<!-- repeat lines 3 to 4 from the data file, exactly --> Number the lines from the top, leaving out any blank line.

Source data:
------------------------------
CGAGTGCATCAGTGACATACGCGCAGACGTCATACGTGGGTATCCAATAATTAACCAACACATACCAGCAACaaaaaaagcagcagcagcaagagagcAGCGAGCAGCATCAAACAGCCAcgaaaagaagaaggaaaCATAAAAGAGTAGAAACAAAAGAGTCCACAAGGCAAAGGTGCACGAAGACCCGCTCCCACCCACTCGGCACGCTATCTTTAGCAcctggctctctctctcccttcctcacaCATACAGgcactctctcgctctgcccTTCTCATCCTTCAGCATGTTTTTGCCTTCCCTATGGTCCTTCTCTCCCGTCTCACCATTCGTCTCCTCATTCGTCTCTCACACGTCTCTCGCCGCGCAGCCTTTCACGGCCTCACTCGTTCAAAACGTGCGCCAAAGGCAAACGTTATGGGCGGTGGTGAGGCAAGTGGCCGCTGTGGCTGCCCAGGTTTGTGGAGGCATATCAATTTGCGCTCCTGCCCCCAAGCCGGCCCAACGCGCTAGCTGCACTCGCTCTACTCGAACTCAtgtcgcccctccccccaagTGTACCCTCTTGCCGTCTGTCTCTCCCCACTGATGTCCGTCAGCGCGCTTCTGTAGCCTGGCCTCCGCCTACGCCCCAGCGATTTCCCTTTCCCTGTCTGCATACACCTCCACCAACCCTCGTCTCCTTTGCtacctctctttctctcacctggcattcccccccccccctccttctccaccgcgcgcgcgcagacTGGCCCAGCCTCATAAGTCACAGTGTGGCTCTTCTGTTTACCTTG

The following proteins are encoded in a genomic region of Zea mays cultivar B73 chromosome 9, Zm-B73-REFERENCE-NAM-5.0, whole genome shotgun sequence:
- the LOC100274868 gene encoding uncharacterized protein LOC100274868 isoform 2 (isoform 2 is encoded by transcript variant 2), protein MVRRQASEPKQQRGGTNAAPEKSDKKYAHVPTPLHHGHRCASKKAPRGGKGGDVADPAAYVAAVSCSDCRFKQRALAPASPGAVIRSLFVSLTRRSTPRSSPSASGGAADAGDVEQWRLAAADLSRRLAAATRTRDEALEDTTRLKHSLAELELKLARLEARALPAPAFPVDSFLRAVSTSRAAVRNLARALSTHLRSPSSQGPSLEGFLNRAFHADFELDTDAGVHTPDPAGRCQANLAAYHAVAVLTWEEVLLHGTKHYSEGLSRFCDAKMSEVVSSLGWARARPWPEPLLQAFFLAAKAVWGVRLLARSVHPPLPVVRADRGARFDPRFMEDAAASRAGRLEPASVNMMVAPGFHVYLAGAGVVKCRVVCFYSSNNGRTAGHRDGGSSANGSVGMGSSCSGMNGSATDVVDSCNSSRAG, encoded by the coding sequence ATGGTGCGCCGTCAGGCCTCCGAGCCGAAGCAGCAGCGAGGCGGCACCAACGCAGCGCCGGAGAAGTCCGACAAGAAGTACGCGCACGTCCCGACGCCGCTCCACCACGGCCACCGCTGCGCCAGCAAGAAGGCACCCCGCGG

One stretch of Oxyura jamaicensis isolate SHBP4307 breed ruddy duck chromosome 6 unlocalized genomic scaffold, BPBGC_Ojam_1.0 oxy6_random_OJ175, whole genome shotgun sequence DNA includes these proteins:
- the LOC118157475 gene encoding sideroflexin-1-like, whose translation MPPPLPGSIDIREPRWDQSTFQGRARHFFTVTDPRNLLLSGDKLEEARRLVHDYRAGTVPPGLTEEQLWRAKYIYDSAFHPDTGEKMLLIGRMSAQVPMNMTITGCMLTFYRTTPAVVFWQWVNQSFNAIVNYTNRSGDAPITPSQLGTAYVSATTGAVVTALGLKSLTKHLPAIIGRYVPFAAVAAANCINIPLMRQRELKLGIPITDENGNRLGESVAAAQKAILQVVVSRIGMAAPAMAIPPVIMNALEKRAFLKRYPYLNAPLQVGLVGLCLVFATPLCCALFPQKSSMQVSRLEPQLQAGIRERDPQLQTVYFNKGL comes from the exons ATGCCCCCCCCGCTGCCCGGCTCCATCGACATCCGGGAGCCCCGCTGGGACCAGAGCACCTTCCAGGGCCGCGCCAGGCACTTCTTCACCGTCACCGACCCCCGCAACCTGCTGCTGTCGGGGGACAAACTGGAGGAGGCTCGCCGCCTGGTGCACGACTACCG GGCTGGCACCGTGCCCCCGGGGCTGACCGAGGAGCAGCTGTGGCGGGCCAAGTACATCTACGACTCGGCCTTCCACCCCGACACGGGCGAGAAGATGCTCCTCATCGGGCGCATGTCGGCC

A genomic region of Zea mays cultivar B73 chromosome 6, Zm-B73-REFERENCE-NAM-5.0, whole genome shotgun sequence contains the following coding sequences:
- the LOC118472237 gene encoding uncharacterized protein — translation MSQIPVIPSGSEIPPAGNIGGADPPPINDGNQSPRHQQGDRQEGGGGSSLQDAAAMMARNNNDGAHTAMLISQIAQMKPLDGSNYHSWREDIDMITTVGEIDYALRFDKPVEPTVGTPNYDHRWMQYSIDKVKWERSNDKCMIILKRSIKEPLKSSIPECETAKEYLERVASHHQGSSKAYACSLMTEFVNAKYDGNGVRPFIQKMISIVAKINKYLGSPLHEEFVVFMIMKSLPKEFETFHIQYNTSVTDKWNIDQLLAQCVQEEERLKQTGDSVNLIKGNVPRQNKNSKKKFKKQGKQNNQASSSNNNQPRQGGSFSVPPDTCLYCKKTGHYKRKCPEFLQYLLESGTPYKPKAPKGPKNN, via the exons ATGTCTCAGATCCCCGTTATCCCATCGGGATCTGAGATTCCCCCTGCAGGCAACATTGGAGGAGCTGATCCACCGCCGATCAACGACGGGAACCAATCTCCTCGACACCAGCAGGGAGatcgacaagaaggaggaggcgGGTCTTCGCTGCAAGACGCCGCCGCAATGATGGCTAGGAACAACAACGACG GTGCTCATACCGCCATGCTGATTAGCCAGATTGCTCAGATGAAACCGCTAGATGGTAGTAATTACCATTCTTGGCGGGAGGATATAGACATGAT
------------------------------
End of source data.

- the LOC100274868 gene encoding uncharacterized protein LOC100274868 isoform 2 (isoform 2 is encoded by transcript variant 2), protein MVRRQASEPKQQRGGTNAAPEKSDKKYAHVPTPLHHGHRCASKKAPRGGKGGDVADPAAYVAAVSCSDCRFKQRALAPASPGAVIRSLFVSLTRRSTPRSSPSASGGAADAGDVEQWRLAAADLSRRLAAATRTRDEALEDTTRLKHSLAELELKLARLEARALPAPAFPVDSFLRAVSTSRAAVRNLARALSTHLRSPSSQGPSLEGFLNRAFHADFELDTDAGVHTPDPAGRCQANLAAYHAVAVLTWEEVLLHGTKHYSEGLSRFCDAKMSEVVSSLGWARARPWPEPLLQAFFLAAKAVWGVRLLARSVHPPLPVVRADRGARFDPRFMEDAAASRAGRLEPASVNMMVAPGFHVYLAGAGVVKCRVVCFYSSNNGRTAGHRDGGSSANGSVGMGSSCSGMNGSATDVVDSCNSSRAG, encoded by the coding sequence ATGGTGCGCCGTCAGGCCTCCGAGCCGAAGCAGCAGCGAGGCGGCACCAACGCAGCGCCGGAGAAGTCCGACAAGAAGTACGCGCACGTCCCGACGCCGCTCCACCACGGCCACCGCTGCGCCAGCAAGAAGGCACCCCGCGG

One stretch of Oxyura jamaicensis isolate SHBP4307 breed ruddy duck chromosome 6 unlocalized genomic scaffold, BPBGC_Ojam_1.0 oxy6_random_OJ175, whole genome shotgun sequence DNA includes these proteins: